What If You Don’t Love Your Job?

Do you love your day job? If yes, then congrats: you’re one of a select few, because the majority of people privately or publicly answer no.

Asking if you love your job begs a question: Is it necessary to love your job?

Do you ever wonder about this? It’s not an easy question, this idea of loving your work. Ask me over the course of a week and get several different answers. Feelings can change, sometimes by the hour. So how are we supposed to sort out what we think, much less with enough conviction about it to make major life decisions?

Doing something for love or for money can seem like a false dichotomy, anyway. Some say that needing to care for your work, to be intrinsically motivated, is perhaps a first world dilemma, an elitist’s problem. They say, most of us can’t afford such attitudes. We have bills to pay… right?

Wishes Don’t Wash Dishes.
– annoying refrigerator magnet


Most People Work For The Money.

The truth is that most of us don’t love our job.

Only 13% of us are actively engaged in our jobs.
Only 13% of us are “actively engaged” in our jobs, according to a recent Gallup poll. The majority of us – 63% – merely put in our time at work and go home.

That, my friends, is not good. Most of us are not actively engaged in one of the most significant parts of our life. According to the same study, the remaining 24% of us are actively disengaged, which means some of us are so disconnected from our work, and presumably from our God-given creativity, that we’re trying to dismantle the very structure that supports us in a self-mutilating cry for help.

The bottom line? Right now, only about 1 in every 10 people reading this post is working with any sense of purpose and fulfillment.


Just working for the money is killing us. And it’s killing our country, too. Because if we’re not engaged in our work, we can’t expect to be creative, or fulfilled.


Maybe the Money Isn’t Killing Us, But The Reasons Are.

The hard truth is this: To work in a job you don’t love, just for the money, is to live a life based in fear.

The thirteen percent in the poll who are truly engaged know something special: that if we do something for the money, or for a number of reasons but primarily for the money, we’re not acting from faith but from a need to be secure. We’re making the fear move. And here’s the kicker. We’re choosing poorly.


Working Just For The Money Doesn’t Work.

I’m not saying money can’t be a factor. It always is. It’s not like you can just drop your paycheck. You’ve got kids, a car, a mortgage. Golden handcuffs.

But making a decision to support your family and obligations isn’t the same thing as making a decision to do something you don’t love simply for the paycheck.

When we do something for money, we gain an illusion of security, which inevitably fades. Decisions based purely on security don’t create fulfillment.

Writer Don Miller blogged that in the four years since the release of his last book, he’d nearly completed but abandoned two books because they “didn’t shine.” He was stuck, until a friend told him at a conference,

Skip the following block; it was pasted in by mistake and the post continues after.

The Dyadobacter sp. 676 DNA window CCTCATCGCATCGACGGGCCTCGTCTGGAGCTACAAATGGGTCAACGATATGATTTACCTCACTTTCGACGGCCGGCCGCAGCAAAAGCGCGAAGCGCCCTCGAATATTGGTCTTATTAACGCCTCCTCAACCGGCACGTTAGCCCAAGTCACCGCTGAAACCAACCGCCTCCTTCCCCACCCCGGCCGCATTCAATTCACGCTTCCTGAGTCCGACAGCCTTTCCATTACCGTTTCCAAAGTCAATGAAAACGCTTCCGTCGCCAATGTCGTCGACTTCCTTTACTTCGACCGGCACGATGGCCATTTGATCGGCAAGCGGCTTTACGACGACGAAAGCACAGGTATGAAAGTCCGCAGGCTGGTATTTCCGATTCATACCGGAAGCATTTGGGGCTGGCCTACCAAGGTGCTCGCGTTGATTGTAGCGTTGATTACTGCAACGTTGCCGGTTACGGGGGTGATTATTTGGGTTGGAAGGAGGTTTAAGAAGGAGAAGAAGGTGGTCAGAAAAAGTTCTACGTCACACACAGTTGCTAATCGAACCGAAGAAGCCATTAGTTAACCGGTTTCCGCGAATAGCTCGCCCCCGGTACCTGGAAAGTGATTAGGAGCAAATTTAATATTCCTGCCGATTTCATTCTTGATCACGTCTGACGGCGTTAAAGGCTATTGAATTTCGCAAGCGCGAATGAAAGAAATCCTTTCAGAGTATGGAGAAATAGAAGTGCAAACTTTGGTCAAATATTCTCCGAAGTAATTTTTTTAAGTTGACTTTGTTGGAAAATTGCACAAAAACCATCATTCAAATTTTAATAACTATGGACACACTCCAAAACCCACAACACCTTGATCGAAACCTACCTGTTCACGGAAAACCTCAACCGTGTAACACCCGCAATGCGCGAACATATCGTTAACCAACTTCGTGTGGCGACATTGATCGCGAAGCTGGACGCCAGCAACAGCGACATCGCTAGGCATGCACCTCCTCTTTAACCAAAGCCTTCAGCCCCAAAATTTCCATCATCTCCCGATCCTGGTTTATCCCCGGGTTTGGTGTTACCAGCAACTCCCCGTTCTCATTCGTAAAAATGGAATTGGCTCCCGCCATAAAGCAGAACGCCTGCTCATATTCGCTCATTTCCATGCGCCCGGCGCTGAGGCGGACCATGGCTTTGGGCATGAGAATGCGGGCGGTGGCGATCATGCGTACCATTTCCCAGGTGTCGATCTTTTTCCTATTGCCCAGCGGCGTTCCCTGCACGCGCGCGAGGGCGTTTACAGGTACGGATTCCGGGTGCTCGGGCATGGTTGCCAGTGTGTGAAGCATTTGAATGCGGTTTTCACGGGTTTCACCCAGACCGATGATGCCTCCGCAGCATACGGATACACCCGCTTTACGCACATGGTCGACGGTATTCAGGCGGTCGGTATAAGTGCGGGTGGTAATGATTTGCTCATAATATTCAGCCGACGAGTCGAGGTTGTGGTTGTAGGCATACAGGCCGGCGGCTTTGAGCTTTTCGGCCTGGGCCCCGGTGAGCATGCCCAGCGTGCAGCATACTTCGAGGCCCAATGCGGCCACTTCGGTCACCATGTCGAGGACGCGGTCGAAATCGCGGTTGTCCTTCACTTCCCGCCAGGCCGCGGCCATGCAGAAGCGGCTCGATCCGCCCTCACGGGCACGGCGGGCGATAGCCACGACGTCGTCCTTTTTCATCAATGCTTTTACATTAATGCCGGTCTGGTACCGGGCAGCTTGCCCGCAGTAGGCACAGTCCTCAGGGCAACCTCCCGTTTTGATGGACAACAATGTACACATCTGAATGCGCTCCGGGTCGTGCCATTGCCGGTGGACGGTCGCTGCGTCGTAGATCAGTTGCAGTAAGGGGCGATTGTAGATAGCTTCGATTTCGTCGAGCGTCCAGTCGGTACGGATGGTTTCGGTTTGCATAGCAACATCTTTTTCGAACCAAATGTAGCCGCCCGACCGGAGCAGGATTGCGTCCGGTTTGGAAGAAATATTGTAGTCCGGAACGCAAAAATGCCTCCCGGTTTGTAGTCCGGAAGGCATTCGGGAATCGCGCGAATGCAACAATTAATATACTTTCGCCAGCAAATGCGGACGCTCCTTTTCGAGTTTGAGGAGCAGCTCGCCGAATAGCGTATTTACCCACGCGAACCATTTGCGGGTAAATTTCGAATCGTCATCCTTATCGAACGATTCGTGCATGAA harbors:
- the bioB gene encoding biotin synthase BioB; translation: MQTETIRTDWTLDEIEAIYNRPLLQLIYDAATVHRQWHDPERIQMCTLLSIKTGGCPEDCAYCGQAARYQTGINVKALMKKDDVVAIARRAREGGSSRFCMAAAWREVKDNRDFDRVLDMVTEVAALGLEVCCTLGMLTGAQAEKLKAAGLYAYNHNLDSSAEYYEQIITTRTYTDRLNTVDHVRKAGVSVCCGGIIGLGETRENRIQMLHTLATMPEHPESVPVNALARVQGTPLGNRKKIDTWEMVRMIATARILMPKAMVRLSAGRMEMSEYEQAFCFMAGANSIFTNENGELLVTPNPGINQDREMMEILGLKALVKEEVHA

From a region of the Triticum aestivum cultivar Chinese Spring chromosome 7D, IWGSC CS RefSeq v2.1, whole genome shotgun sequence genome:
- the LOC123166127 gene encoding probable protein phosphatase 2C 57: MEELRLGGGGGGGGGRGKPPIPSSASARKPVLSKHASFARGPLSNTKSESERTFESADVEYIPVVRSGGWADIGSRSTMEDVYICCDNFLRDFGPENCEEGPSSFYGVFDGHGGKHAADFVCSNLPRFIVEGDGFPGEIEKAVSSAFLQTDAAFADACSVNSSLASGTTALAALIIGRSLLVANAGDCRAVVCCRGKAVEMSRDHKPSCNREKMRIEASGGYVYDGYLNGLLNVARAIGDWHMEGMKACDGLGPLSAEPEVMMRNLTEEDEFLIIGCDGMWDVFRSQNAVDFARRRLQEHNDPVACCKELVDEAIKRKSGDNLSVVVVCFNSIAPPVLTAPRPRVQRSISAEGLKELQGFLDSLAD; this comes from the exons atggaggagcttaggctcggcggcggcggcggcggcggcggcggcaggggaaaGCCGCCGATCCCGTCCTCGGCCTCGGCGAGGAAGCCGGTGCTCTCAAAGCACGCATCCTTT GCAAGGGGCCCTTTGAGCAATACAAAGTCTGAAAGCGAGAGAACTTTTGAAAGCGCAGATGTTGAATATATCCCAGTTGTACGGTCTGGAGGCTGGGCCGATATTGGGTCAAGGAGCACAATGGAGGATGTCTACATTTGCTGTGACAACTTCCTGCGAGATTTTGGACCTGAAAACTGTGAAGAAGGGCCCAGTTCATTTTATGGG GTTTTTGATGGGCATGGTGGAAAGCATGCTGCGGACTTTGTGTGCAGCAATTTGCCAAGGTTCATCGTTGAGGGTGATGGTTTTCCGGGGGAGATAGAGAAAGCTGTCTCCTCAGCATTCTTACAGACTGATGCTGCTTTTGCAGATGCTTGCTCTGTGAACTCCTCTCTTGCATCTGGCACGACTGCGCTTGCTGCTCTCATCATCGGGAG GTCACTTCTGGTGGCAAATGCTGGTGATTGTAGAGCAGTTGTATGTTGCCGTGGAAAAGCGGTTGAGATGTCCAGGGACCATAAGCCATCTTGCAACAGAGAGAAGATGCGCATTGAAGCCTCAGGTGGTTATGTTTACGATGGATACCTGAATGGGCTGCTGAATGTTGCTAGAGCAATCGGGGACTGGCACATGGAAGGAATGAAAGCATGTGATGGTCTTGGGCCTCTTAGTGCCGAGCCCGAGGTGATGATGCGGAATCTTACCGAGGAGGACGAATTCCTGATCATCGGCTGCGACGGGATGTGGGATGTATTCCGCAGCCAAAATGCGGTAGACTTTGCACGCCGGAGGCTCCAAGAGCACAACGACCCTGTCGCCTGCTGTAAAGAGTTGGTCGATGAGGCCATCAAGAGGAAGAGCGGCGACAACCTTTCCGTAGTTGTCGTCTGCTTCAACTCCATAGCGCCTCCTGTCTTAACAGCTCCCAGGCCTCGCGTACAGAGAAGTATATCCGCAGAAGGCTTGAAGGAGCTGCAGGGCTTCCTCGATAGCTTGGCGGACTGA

Don, I think I know your problem. You’re being too careful. When you first started as a writer, readers loved your work because you said what you felt, you took huge risks. Now, you’re always so careful. We miss the Don who wasn’t careful.

Don calls the post “Four Words That Changed My Career.” He writes,

I started writing to stay alive, not to express what I felt and believed. I suddenly had something to lose and when you have something to lose, you start being careful.The sad thing is when we’re careful, we are actually being affected by fear.

This is what happens. Somewhere along the way, we move from making decisions based on what we believe in to making decisions based on protecting our assets.

I believe that somewhere between the ceaseless need to pay bills and the skipping-in-daisies fantasy of pursuing dreams is a third way. A realistic third way.

It starts with having a sense of purpose in what we do. And having a sense of purpose starts with passion. This is the root.

I don’t care too much for money
For money can’t buy me love.
– The Beatles

Having a sense of passion is a prerequisite to creativity and fulfillment. You don’t gain life by trying to gain it, by hustling for security. You gain life by losing it. By letting go. And this starts with passion.

I’m going to write about this a lot in the next few months, because I think a proper understanding of passion is the root of the flowery branch of creativity.

As for what to do about that job you don’t love? You’re not going to get to a better future in one step, probably. But here’s a good place to start:


Take a Risk Today.

Any risk. Even if it’s eating at a different place for lunch. You’ve got to get in the habit somehow, because you’re going to need it.

Good luck.


About the Author

Len Wilson

Facebook Twitter Google+

Christ follower. Storyteller. Strategist. Writer. Creative Director at St Andrew. Tickle monster. Author, Think Like a Five Year Old (Abingdon).